Hundreds of Soviet tanks rust along Afghanistan's river valleys, on mountain slopes, and in the fields, stopped by this girl's father and his brothers-in-arms in the 1980s. Some of the tanks have been restored and used in the fight against the Taliban. September 2001.

During its ten-year war in Afghanistan (1979-1989), the Soviet Union lost 14,453 soldiers dead (Source: “Soviet Casualties and Combat Losses” by G.F. Krivosheyev) and hundreds of units of military hardware, including tanks and armored personnel carriers (APCs), which still litter the former battlegrounds.

A car ride along the Panjsher Valley makes one wonder how many years will pass before the picturesque mountainous area with a bubbling river below acquires its original look. The rusting remains of Soviet tanks, APCs, and heavy military trucks, many with their license plates or identification numbers intact, are scattered all over – often in groups as they advanced.


Mujahed veterans, who fought against the Soviets, like to describe how they stopped columns of tanks and trucks in the valley by hitting the front vehicle, using a bazooka from a hiding place in the mountains or simply rolling boulders on the road from above.

The Panjshir Valley has but a narrow unpaved road following the turns of the river, sometimes very sharp, and going up and down the mountain slopes. It is clear even to a non-military person that Soviet commanders sent one convoy after another to certain death. The remains of those hapless convoys now serve as monuments to the stupidity of those commanders. But was is merely stupidity?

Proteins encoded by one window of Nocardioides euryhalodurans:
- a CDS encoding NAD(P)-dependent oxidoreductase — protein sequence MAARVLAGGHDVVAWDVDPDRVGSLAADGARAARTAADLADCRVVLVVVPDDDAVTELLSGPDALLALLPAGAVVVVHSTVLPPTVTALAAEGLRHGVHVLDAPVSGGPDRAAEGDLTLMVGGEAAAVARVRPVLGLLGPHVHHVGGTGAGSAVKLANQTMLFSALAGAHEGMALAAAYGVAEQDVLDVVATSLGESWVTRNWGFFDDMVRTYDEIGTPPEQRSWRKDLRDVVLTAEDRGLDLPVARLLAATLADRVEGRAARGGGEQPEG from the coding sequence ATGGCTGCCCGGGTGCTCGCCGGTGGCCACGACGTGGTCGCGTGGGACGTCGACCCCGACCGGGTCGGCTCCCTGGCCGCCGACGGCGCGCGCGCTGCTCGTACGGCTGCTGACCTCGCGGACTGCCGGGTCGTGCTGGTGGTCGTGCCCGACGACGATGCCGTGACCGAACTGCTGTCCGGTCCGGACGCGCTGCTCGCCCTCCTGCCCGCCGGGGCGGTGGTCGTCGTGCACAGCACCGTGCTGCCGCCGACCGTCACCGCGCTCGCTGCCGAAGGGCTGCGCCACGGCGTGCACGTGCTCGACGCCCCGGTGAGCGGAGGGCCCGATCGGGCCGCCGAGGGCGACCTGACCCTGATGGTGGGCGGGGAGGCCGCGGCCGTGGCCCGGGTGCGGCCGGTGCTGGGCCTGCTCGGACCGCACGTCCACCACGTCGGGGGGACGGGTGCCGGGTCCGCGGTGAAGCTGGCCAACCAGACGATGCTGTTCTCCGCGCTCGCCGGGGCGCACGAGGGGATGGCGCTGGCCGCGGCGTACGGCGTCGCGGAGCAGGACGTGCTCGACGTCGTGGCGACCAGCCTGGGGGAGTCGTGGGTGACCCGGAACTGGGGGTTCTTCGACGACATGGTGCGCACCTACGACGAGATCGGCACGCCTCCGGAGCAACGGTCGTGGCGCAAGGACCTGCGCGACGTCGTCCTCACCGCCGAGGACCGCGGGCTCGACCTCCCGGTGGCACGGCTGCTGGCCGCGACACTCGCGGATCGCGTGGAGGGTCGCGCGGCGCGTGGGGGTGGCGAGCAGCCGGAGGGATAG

According to another school of thought, to which many mujahedeen subscribe, the Soviet military leaders were in collusion with their Afghan adversaries. The supply convoys were meant to be stopped for the goods and armaments they carried, while the Soviet logistics bosses got their dough. It’s hard to believe these tales, but, on second thought, they are not that implausible when you read in the press today about Russian officers selling weapons and ammunition to Chechen rebels.

When the Soviet Union withdrew from Afghanistan, it left behind hundreds of operational tanks and APCs, which the country’s warlords used to fight each other. Many abandoned armored vehicles were repaired by the Taliban and the Northern Alliance, and the two arch-rivals for many years used Soviet hardware in their fight for control of the much-suffering country.

Northern Alliance fighters, opposed to the Taliban regime, dry clothes on their tank’s barrel near the town of Jabal os-Saraj. October 2001.